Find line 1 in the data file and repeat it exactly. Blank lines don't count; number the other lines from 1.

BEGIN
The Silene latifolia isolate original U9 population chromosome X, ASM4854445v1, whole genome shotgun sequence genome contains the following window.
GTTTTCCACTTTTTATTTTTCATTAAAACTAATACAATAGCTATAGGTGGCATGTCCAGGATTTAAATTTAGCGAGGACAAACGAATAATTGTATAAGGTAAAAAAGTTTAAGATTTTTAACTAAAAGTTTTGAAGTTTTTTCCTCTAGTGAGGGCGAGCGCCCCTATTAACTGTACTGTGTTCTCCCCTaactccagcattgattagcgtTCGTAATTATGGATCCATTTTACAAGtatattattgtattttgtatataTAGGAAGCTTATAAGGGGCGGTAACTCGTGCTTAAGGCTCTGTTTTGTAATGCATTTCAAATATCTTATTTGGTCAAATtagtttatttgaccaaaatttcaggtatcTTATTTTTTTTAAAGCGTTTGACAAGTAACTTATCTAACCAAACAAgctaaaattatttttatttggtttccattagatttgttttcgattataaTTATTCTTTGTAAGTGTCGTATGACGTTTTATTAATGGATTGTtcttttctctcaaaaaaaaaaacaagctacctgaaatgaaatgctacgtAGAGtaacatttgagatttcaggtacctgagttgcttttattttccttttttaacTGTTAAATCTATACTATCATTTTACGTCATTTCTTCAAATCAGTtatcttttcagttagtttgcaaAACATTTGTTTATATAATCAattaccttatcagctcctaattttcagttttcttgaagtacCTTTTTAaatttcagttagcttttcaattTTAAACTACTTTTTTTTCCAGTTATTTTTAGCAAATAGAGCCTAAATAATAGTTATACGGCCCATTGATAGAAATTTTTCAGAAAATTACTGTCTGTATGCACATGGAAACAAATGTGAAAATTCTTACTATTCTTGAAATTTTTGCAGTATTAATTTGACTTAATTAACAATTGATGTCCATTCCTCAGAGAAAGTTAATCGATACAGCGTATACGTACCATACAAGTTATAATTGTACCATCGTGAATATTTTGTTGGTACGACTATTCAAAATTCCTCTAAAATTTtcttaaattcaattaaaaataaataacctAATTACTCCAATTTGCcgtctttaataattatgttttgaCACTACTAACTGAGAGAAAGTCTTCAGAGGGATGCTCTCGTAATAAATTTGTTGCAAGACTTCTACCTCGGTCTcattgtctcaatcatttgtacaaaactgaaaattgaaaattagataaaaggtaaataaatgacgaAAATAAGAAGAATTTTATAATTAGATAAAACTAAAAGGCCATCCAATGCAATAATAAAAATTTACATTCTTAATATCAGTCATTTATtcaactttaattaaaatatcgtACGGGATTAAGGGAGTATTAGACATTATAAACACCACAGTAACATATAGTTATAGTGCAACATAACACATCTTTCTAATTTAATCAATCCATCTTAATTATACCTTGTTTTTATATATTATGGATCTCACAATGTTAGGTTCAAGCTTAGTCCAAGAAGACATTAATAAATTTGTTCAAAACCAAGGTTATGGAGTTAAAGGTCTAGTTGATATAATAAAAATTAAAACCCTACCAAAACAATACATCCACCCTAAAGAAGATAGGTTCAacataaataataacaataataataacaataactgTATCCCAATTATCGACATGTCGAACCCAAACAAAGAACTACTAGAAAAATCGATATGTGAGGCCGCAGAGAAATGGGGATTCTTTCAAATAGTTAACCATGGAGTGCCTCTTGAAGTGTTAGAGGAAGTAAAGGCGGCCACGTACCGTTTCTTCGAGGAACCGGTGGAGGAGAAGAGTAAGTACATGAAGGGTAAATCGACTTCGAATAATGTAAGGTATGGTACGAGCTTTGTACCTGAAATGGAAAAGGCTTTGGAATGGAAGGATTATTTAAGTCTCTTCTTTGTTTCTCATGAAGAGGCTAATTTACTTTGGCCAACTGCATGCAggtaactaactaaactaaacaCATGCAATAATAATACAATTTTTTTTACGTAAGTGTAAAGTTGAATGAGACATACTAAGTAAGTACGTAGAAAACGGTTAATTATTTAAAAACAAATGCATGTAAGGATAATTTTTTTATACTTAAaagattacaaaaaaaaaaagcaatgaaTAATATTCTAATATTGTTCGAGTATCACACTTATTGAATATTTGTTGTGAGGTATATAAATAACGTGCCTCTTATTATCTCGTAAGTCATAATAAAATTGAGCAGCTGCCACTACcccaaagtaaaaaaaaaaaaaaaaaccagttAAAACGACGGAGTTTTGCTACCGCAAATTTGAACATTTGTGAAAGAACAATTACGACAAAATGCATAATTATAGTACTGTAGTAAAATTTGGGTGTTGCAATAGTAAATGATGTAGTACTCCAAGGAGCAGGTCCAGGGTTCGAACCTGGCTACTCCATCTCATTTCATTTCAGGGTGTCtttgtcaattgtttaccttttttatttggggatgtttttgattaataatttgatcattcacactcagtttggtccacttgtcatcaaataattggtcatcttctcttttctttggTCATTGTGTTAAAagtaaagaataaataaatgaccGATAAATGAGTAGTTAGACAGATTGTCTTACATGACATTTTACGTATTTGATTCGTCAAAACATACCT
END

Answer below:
The Silene latifolia isolate original U9 population chromosome X, ASM4854445v1, whole genome shotgun sequence genome contains the following window.